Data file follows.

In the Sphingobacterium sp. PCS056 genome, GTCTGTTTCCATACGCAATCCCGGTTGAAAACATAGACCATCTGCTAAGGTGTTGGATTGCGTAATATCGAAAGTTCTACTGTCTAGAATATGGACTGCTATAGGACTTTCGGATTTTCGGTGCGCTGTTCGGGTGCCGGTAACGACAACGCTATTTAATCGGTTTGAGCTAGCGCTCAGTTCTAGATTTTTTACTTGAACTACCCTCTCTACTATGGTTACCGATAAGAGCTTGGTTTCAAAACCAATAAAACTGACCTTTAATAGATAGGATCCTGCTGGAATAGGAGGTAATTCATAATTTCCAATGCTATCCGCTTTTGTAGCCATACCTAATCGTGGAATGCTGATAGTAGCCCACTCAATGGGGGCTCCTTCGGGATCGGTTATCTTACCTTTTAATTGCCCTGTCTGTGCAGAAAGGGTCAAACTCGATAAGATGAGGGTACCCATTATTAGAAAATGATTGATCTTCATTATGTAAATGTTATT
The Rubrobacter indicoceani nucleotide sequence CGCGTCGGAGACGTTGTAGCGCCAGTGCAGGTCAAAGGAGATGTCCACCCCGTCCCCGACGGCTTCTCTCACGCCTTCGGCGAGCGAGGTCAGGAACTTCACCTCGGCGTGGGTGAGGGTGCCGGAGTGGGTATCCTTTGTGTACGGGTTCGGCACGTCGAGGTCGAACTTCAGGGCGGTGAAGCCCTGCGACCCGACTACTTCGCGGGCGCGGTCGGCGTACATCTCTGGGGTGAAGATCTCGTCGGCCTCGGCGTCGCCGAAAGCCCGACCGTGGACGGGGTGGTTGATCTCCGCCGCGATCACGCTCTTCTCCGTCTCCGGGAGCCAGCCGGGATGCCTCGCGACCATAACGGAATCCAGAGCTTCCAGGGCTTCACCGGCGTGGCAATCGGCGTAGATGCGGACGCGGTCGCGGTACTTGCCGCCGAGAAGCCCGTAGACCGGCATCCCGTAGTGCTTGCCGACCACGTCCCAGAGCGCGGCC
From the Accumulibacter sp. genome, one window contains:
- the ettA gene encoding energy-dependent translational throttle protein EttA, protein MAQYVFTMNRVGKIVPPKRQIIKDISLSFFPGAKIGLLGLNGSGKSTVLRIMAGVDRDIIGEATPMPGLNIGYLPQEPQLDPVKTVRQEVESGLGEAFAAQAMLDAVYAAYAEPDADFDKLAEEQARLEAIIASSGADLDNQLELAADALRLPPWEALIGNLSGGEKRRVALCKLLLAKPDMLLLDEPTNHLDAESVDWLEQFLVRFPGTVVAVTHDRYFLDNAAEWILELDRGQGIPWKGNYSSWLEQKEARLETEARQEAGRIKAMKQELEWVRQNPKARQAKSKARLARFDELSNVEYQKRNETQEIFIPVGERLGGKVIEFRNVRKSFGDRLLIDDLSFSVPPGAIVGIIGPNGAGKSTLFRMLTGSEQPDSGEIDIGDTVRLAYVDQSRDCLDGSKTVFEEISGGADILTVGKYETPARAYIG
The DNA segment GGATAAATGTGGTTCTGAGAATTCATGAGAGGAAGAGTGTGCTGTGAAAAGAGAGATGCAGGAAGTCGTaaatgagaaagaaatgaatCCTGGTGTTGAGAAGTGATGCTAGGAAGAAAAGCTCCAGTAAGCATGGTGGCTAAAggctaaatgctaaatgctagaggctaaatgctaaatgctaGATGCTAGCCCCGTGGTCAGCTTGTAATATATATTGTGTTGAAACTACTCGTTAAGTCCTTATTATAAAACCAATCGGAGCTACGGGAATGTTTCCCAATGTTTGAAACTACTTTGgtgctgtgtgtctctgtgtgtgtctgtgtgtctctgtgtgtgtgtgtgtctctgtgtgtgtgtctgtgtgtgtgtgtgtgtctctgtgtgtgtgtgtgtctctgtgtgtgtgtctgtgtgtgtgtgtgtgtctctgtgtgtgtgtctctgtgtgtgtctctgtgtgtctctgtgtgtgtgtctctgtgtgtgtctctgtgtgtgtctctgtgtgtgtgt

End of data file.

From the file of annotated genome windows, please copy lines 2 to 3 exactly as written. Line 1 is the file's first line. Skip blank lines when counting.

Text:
The Rubrobacter indicoceani nucleotide sequence CGCGTCGGAGACGTTGTAGCGCCAGTGCAGGTCAAAGGAGATGTCCACCCCGTCCCCGACGGCTTCTCTCACGCCTTCGGCGAGCGAGGTCAGGAACTTCACCTCGGCGTGGGTGAGGGTGCCGGAGTGGGTATCCTTTGTGTACGGGTTCGGCACGTCGAGGTCGAACTTCAGGGCGGTGAAGCCCTGCGACCCGACTACTTCGCGGGCGCGGTCGGCGTACATCTCTGGGGTGAAGATCTCGTCGGCCTCGGCGTCGCCGAAAGCCCGACCGTGGACGGGGTGGTTGATCTCCGCCGCGATCACGCTCTTCTCCGTCTCCGGGAGCCAGCCGGGATGCCTCGCGACCATAACGGAATCCAGAGCTTCCAGGGCTTCACCGGCGTGGCAATCGGCGTAGATGCGGACGCGGTCGCGGTACTTGCCGCCGAGAAGCCCGTAGACCGGCATCCCGTAGTGCTTGCCGACCACGTCCCAGAGCGCGGCC
From the Accumulibacter sp. genome, one window contains: